The original large (50 hectare) tropical forest dynamics plot was established on BCI in 1980. Over the past 30 years, STRI has developed a global network of compatible forest plots known as the Center for Tropical Forest Science, and since the network has recently expanded to the temperate zone, the network has changed its name to the Smithsonian Institution Global Earth Observatories (SIGEO); a large data set is available to all on the web. This system is uniquely positioned to investigate key indicators of global environmental change.
A former military base with a breathtaking view of the Canal and coast, Culebra Point has been converted by STRI into a center for environmental outreach and marine education. At Culebra, with support from HSBC Panama, we introduce 25,000 Panamanian schoolchildren a year to their marine heritage and the role of science in understanding and conserving nature and natural resources. Annually, the Nature Center hosts 70,000 visitors. Culebra has a mix of habitats including rocky shore, sandy beach and dry forest environments, with wildlife such as shorebirds, sloths and iguanas.
Galeta was a US Navy installation part of the famous Coco Solo Naval Station. In 1959 STRI began research in Galeta on local tropical coastal habitats-coral reefs, mangrove forests and sea grass beds. In 1973 the marine scientific monitoring program of the Caribbean started. In 2000 Galeta began its marine environmental education program linking its research to the Panamanian classrooms. In 2008 the Laboratory received 10,000 students from Panama, hosted by its 16 nature guides and volunteers. In 2003 the outreach program aimed at local fishermen began and in 2007 the teacher training program to improve the teaching of the sciences.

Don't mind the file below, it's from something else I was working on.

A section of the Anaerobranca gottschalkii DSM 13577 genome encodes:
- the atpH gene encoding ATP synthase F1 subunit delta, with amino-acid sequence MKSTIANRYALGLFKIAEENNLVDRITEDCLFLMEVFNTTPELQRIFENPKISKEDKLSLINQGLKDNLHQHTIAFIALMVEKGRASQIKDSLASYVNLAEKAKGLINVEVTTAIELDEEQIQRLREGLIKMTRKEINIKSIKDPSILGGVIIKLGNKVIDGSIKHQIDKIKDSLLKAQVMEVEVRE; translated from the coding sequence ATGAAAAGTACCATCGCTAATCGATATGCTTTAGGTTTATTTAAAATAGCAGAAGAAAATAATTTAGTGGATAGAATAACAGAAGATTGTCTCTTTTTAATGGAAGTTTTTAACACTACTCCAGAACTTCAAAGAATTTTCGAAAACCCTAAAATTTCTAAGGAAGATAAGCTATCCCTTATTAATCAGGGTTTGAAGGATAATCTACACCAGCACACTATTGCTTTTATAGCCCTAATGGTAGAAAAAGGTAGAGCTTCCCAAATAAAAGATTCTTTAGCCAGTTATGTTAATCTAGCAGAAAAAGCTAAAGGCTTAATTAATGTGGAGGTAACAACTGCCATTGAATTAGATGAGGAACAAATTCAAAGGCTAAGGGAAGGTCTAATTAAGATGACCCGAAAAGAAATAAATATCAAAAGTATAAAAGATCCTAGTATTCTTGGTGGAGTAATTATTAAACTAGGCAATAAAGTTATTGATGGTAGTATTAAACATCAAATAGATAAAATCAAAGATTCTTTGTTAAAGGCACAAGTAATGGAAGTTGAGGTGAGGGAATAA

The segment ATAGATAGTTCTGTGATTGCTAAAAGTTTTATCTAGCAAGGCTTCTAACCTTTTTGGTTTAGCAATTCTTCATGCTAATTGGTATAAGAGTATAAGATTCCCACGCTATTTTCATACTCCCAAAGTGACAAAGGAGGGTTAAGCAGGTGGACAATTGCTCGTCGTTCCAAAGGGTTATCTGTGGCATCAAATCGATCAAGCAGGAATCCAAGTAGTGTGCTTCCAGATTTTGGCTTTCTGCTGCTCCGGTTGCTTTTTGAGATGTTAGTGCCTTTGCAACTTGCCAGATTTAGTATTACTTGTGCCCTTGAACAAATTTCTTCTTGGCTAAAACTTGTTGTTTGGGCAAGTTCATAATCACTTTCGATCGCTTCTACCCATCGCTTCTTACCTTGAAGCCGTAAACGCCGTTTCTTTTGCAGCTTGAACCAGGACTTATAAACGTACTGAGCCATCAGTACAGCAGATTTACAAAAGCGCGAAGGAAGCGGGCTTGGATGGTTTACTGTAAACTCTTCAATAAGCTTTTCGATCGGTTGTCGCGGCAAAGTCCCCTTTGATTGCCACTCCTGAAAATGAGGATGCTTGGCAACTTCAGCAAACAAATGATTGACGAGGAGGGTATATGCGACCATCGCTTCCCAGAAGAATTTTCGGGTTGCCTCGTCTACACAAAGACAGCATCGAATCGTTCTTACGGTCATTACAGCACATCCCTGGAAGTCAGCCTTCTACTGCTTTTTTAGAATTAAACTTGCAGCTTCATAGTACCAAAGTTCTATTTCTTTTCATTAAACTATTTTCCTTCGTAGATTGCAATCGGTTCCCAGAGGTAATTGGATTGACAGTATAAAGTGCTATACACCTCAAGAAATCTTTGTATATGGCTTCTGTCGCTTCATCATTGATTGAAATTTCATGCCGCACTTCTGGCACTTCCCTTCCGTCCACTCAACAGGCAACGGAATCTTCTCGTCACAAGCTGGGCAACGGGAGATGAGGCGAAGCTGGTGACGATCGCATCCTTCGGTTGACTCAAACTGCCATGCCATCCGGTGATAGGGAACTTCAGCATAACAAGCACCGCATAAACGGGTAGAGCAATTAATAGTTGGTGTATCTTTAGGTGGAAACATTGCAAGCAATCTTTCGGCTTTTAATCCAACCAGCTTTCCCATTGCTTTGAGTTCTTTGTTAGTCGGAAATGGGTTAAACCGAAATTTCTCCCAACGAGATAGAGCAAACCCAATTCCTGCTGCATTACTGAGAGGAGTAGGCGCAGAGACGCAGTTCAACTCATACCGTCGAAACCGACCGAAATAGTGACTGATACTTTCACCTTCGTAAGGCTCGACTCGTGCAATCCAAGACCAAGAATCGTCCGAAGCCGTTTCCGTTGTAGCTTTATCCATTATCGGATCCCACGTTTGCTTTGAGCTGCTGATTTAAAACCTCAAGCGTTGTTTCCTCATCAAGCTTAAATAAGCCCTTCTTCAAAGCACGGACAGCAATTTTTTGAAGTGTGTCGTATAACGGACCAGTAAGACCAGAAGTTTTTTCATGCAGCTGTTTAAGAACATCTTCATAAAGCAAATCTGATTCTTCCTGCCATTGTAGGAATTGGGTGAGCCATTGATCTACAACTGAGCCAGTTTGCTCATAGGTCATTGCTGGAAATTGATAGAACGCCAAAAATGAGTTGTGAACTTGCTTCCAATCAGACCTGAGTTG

This Center is an oasis of natural beauty in the heart of Panama's most impoverished and industrial region, and is having a strong impact on education and quality of life in Colon. Meet the staff of the Center and enjoy the exhibits, including the mangrove boardwalk. Your host will be Stanley Heckadon, director of facility and STRI's Public Programs.
The Bocas del Toro Research Station (BRS), a field station of the Smithsonian Tropical Research Institute (STRI) on Panama's Western Caribbean coast, is an ideal platform for both marine and terrestrial research. The station hosts a diverse group of Smithsonian scientists, their colleagues and students.
Activities at the station contribute to the Smithsonian Institution's primary mission: the increase and diffusion of knowledge. BRS visitors are engaged in research on the biodiversity, ecology, paleontology and archaeology of the Bocas del Toro region. Educational and outreach activities range from hosting K-12 school groups, to specialized training for international graduate students.
Founded in 1998, the BRS campus has provided field accommodation since 2002 and a fully operational research laboratory since 2003. Subsequent development of a running seawater system, a new dock, boat ramp, and additional support facilities, as well as two houses to accommodate visiting researchers, soon followed. The BRS now boasts the most up-to-date research facilities among the preeminent field stations in the Caribbean.